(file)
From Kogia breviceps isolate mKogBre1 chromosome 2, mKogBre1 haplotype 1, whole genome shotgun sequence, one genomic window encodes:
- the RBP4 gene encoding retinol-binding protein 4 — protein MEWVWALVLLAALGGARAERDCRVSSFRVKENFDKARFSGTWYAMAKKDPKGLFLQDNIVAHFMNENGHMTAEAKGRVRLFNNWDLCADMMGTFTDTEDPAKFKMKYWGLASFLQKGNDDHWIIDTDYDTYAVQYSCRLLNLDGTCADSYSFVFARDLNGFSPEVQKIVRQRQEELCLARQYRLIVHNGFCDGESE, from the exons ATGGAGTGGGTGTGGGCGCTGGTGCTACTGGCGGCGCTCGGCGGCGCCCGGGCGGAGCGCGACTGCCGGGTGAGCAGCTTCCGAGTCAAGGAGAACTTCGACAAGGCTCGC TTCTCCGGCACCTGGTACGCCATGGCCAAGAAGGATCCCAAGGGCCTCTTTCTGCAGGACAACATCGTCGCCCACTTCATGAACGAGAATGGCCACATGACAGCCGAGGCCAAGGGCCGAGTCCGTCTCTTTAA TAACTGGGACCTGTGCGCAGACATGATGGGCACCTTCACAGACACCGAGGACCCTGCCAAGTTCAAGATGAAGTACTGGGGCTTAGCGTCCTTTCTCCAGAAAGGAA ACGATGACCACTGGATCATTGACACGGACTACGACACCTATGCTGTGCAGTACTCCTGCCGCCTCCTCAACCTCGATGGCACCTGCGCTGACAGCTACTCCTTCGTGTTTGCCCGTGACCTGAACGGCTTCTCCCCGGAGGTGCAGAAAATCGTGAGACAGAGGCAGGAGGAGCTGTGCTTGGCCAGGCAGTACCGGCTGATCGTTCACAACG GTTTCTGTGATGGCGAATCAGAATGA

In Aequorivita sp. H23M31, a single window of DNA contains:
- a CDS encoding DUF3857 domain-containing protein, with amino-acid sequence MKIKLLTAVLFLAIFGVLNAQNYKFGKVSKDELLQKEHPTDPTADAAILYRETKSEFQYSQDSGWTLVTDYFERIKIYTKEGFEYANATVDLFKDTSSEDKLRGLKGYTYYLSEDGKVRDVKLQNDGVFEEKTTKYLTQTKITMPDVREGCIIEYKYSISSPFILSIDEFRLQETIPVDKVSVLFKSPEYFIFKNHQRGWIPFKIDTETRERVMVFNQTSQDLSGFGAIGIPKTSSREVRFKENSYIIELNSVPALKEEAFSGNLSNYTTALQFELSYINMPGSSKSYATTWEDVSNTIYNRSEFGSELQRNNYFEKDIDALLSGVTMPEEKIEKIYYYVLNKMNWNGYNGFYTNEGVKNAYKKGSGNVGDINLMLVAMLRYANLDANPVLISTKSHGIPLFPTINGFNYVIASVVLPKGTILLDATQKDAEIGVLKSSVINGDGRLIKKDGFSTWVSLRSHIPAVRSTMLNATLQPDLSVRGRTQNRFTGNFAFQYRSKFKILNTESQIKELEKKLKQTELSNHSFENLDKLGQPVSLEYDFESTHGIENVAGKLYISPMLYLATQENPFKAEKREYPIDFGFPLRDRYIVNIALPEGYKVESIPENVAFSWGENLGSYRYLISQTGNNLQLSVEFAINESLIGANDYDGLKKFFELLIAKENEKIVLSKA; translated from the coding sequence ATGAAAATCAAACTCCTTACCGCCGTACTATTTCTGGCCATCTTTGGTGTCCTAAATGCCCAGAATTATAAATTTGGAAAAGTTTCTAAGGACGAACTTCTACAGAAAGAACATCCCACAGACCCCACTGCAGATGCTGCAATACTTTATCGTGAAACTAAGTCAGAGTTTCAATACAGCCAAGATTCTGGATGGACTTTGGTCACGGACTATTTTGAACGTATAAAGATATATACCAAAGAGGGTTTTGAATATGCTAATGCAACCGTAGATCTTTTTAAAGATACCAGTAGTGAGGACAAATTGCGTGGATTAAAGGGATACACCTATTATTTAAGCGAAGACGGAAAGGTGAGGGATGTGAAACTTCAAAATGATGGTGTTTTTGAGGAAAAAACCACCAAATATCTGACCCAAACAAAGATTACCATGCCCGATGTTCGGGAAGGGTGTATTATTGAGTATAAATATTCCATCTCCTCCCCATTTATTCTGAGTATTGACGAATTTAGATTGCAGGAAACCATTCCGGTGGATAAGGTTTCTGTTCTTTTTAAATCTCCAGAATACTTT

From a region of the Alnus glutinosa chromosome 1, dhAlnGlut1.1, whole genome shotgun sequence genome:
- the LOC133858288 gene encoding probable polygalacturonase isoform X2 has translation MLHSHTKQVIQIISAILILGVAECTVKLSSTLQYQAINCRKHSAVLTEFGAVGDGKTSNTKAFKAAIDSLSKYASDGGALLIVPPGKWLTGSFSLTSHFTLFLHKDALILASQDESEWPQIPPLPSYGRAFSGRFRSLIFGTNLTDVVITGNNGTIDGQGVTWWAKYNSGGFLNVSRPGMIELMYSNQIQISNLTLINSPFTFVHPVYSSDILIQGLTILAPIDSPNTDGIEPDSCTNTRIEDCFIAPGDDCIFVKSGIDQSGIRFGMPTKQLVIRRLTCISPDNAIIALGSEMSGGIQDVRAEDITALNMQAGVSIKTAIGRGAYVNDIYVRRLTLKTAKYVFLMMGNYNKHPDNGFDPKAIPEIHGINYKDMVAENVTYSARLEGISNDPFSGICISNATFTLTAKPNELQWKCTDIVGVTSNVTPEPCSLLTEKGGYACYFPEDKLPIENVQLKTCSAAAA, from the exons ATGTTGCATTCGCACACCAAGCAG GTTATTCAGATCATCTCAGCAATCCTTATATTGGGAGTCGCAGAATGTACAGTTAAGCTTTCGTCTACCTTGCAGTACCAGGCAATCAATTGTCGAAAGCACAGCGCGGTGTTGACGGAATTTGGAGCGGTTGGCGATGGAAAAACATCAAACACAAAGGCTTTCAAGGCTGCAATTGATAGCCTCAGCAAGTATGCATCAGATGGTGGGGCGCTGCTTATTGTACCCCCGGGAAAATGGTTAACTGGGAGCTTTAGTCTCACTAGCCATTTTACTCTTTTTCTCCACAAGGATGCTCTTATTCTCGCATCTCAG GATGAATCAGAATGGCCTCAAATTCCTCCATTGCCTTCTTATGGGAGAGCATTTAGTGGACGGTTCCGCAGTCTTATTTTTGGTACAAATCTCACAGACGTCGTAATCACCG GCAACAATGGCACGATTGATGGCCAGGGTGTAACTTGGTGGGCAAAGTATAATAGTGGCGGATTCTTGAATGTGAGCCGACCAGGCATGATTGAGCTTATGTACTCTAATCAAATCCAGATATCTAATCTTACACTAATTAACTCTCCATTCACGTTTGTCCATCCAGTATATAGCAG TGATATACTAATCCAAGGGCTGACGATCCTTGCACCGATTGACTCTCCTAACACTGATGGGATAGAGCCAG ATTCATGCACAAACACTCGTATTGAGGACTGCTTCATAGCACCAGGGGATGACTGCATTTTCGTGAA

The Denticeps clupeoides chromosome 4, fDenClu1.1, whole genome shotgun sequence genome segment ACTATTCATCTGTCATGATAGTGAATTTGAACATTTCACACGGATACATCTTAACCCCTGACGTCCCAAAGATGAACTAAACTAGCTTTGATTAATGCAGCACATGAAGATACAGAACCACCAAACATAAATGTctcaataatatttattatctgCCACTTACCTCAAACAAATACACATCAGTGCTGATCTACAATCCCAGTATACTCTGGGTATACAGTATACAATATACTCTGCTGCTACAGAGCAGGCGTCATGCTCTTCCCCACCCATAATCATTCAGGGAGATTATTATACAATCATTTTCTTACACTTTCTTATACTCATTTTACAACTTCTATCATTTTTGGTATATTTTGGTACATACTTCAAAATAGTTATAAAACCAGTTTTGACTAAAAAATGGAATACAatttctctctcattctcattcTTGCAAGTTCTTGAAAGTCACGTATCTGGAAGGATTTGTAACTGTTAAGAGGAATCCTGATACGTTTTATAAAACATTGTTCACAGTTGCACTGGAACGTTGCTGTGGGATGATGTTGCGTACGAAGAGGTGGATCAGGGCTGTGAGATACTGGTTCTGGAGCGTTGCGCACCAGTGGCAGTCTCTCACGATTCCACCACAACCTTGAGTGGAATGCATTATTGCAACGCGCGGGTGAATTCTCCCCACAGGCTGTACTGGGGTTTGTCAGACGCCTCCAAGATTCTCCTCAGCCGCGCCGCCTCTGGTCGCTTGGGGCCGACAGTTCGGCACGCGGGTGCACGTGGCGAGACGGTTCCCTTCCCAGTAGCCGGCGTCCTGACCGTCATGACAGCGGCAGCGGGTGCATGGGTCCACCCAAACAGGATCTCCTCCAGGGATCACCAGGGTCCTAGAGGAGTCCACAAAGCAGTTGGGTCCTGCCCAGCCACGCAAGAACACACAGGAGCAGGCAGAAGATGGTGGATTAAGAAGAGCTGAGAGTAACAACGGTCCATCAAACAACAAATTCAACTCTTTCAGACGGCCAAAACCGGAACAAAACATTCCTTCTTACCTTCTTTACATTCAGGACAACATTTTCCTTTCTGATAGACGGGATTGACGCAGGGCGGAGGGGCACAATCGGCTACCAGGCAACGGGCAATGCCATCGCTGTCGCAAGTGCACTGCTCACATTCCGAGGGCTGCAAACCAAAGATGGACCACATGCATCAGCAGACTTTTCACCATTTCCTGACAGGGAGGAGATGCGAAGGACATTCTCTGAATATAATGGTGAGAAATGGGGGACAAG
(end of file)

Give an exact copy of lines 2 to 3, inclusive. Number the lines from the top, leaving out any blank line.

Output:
- the RBP4 gene encoding retinol-binding protein 4 — protein MEWVWALVLLAALGGARAERDCRVSSFRVKENFDKARFSGTWYAMAKKDPKGLFLQDNIVAHFMNENGHMTAEAKGRVRLFNNWDLCADMMGTFTDTEDPAKFKMKYWGLASFLQKGNDDHWIIDTDYDTYAVQYSCRLLNLDGTCADSYSFVFARDLNGFSPEVQKIVRQRQEELCLARQYRLIVHNGFCDGESE, from the exons ATGGAGTGGGTGTGGGCGCTGGTGCTACTGGCGGCGCTCGGCGGCGCCCGGGCGGAGCGCGACTGCCGGGTGAGCAGCTTCCGAGTCAAGGAGAACTTCGACAAGGCTCGC TTCTCCGGCACCTGGTACGCCATGGCCAAGAAGGATCCCAAGGGCCTCTTTCTGCAGGACAACATCGTCGCCCACTTCATGAACGAGAATGGCCACATGACAGCCGAGGCCAAGGGCCGAGTCCGTCTCTTTAA TAACTGGGACCTGTGCGCAGACATGATGGGCACCTTCACAGACACCGAGGACCCTGCCAAGTTCAAGATGAAGTACTGGGGCTTAGCGTCCTTTCTCCAGAAAGGAA ACGATGACCACTGGATCATTGACACGGACTACGACACCTATGCTGTGCAGTACTCCTGCCGCCTCCTCAACCTCGATGGCACCTGCGCTGACAGCTACTCCTTCGTGTTTGCCCGTGACCTGAACGGCTTCTCCCCGGAGGTGCAGAAAATCGTGAGACAGAGGCAGGAGGAGCTGTGCTTGGCCAGGCAGTACCGGCTGATCGTTCACAACG GTTTCTGTGATGGCGAATCAGAATGA

In Aequorivita sp. H23M31, a single window of DNA contains: